Are you dealing with a disrespectful teenager? Don't let this behavior go unchecked, or you'll soon have a disaster on your hands. Teenagers need to know that their actions have consequences, but as a mother or father, you need to ensure that you enforce effective consequences for disrespectful behavior in teenagers – both at home and school.
As a former disrespectful teen, I remember all too well being on the opposite side of the fence. I hope the following tips for dealing with disrespectful teenagers will help you establish effective consequences:
1. Choosing effective consequences for your disrespectful adolescent shouldn't be difficult. You either give or you take away: You give additional chores or work assignments, and you take away personal entertainment access. You must decide on a time period for the effective consequence to take place. Does one smart remark earn one missed hour of video games? Does a detention at school mean one night being grounded?
2. Consequences should be closely related to your teen’s misbehavior (e.g., if your son comes in late for curfew on Friday night, set his curfew 30 minutes earlier the next weekend).
3. Continued misbehavior requires a warning of the consequence. Move closer to the teen than normal conversational distance and make direct and prolonged eye contact. Be very specific about your expectation and the time frame for compliance. Tell him exactly what the consequence of noncompliance will be. Walk away and give him the opportunity to comply. If the warning doesn't work, send the teen to another room while you both cool off. Ignore arguing and expressions of anger. After a few minutes, go back to your teen. Speak calmly and without emotion. Explain that the consequence is now in effect and how long it will last.
4. Dialogue with your adolescent about her disrespectful behavior. See if you can locate the source of your adolescent's disrespectful behavior by chatting candidly and frankly. Part of the battle in adolescence comes from being forced to transition between childhood and adulthood with a shaky balance until your adolescent has found her footing. Ease the transition and show your respect for your adolescent by talking to her as you would any other grown-up.
5. Don’t debate—it will only make things worse and result in a power struggle.
6. Don’t overreact or under–react. Moms and dads can often be too intense (e.g., make the consequence too long or difficult) or too permissive (neglect to follow through on giving a consequence).
7. Don't discount the teaching effect of natural consequences. For example, if your teen refuses to do homework, he'll get a bad grade. If he shoplifts and gets caught, he'll probably have legal problems. These are the logical consequences for the misbehavior. Let your teen experience them.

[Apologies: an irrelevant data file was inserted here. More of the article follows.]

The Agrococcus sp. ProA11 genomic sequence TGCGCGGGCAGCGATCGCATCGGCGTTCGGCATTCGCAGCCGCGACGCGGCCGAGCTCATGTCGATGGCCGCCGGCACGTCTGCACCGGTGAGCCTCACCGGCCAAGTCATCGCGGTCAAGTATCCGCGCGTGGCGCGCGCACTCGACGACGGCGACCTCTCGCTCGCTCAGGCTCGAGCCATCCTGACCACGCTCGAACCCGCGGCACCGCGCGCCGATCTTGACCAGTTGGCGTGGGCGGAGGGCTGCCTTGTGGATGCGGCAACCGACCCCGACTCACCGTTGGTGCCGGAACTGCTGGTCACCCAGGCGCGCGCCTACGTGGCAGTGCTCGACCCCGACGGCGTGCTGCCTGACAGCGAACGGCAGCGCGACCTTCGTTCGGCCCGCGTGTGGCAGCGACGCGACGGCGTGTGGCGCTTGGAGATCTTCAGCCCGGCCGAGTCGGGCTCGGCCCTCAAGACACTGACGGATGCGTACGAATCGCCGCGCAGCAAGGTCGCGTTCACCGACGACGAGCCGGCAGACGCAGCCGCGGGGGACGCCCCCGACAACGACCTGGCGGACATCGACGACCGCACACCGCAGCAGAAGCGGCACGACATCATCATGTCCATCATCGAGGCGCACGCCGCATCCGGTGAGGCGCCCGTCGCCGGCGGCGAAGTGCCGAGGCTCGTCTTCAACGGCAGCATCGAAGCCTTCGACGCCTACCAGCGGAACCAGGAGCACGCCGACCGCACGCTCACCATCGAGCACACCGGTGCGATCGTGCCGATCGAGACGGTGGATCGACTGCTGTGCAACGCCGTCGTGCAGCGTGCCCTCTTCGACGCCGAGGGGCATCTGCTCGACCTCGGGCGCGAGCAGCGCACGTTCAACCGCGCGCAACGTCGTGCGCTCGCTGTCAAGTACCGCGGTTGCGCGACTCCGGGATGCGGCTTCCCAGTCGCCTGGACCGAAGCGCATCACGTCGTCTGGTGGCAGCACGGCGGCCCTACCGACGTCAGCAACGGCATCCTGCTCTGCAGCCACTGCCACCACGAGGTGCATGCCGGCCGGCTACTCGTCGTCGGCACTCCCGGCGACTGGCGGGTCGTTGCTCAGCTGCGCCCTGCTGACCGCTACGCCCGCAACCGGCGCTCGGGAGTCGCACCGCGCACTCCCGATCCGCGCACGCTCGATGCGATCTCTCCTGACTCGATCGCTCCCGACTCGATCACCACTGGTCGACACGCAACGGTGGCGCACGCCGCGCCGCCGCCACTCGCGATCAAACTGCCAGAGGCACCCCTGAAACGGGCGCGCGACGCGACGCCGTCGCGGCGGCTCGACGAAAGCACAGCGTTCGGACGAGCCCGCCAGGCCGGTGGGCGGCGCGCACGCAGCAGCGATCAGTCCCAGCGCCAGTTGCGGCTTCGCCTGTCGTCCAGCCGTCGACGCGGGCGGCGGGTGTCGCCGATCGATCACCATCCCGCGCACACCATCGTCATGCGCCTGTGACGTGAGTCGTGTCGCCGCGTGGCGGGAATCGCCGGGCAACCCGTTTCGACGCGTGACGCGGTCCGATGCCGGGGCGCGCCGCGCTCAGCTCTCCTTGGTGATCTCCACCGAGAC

8. Don't keep a running tab of your teen's misbehavior. Implement consequences for misbehavior, and then let it go.
9. Evaluate your own actions. Actions always speak louder than words, so make sure that what you say matches up with what you do. Any discrepancies will be noted by your eagle-eyed disrespectful adolescent and may even be brought painfully to your attention. Telling an adolescent not to smoke when you've been a pack a day smoker since you were his age wouldn't accomplish anything.
10. Have patience. Though it may have seemed as if your well-behaved youngster transformed suddenly into a surly adolescent, the truth is that these patterns of disrespect in adolescents don't develop overnight. You won't be able to resolve the problem instantly, so don't expect that you can. By holding true to the effective consequences that you decide on for your adolescent, you must be consistent for at least thirty days before you can see any lasting effects.
11. If you find that the consequences you’ve given aren’t effective, there’s nothing wrong with going back to the drawing board. If you’ve assigned too harsh of a consequence, you may need to rethink what you’ve said and come back with something else. Also, you may need to change the consequence because your teen isn’t taking it seriously.
12. If you’re feeling frustrated or angry, you might say, “Let’s talk about this when we’re both calm. I’ll get back to you later in the day.”
13. If your adolescent is being disrespectful to others at school, schedule meetings with your adolescent's classroom teachers to discuss the problem. Many teachers have dealt with similar problems from similar adolescents and may be able to offer advice, support, and resources to help.